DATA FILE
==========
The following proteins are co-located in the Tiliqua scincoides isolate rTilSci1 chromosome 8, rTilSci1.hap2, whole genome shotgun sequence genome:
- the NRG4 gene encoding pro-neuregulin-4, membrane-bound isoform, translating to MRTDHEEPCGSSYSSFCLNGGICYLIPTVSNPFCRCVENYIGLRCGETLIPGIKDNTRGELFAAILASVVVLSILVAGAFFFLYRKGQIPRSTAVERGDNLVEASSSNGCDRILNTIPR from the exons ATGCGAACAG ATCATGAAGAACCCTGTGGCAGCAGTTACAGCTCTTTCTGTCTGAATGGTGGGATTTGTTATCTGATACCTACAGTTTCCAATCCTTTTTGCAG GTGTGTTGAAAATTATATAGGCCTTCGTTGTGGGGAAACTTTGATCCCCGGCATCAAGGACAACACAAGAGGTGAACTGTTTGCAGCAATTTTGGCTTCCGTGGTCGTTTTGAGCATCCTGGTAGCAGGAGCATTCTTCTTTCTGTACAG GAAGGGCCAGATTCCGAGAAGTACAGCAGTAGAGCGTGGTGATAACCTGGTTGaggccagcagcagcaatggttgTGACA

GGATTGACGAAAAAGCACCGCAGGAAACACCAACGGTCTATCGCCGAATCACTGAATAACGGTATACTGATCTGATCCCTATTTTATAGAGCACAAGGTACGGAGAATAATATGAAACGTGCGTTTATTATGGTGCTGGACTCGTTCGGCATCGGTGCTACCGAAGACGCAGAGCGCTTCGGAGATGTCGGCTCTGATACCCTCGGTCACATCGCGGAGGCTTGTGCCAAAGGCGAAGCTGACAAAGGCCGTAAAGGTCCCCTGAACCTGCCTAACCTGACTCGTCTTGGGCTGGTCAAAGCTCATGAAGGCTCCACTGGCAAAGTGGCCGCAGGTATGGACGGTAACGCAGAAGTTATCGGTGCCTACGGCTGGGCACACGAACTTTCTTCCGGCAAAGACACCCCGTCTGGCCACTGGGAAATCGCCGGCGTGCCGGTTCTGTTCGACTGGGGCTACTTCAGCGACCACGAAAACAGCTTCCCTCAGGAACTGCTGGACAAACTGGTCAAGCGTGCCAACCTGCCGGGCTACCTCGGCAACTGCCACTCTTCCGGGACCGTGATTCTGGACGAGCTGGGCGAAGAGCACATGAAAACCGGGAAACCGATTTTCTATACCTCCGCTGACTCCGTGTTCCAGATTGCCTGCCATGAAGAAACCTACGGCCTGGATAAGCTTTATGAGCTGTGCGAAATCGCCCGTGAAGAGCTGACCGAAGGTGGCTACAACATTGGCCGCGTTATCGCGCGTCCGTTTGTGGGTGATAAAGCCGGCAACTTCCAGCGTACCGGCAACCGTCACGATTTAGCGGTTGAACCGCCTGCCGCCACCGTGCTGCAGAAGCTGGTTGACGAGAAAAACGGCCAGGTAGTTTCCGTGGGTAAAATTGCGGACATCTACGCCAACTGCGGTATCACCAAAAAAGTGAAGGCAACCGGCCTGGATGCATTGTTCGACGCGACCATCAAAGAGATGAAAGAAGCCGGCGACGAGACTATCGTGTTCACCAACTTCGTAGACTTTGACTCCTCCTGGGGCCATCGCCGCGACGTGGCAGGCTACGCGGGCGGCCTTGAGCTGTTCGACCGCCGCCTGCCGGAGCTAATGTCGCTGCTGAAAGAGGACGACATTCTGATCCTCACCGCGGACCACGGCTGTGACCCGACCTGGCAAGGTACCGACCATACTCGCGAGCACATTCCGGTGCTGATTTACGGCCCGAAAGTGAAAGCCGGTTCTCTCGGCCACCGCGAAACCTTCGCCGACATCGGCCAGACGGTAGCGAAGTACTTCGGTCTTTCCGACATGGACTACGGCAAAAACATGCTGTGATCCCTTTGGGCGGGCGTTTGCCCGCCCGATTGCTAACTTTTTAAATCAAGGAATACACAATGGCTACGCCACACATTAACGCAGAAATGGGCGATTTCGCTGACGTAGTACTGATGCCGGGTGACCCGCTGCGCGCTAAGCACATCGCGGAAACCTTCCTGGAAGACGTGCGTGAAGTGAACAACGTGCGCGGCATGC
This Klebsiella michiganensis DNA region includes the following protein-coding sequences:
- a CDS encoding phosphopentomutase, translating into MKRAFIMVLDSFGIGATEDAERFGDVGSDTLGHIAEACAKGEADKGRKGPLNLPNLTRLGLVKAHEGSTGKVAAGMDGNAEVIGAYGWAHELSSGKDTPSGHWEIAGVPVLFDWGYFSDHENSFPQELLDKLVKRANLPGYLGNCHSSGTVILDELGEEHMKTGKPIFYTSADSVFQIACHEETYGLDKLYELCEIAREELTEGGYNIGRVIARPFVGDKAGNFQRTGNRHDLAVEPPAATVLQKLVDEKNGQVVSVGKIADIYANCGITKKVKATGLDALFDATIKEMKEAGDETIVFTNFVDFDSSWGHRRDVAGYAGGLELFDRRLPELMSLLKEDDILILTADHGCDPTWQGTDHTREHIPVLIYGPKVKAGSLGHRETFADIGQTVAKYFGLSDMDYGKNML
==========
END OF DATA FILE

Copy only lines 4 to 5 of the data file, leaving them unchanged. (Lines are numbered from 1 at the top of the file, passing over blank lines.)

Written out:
This Klebsiella michiganensis DNA region includes the following protein-coding sequences:
- a CDS encoding phosphopentomutase, translating into MKRAFIMVLDSFGIGATEDAERFGDVGSDTLGHIAEACAKGEADKGRKGPLNLPNLTRLGLVKAHEGSTGKVAAGMDGNAEVIGAYGWAHELSSGKDTPSGHWEIAGVPVLFDWGYFSDHENSFPQELLDKLVKRANLPGYLGNCHSSGTVILDELGEEHMKTGKPIFYTSADSVFQIACHEETYGLDKLYELCEIAREELTEGGYNIGRVIARPFVGDKAGNFQRTGNRHDLAVEPPAATVLQKLVDEKNGQVVSVGKIADIYANCGITKKVKATGLDALFDATIKEMKEAGDETIVFTNFVDFDSSWGHRRDVAGYAGGLELFDRRLPELMSLLKEDDILILTADHGCDPTWQGTDHTREHIPVLIYGPKVKAGSLGHRETFADIGQTVAKYFGLSDMDYGKNML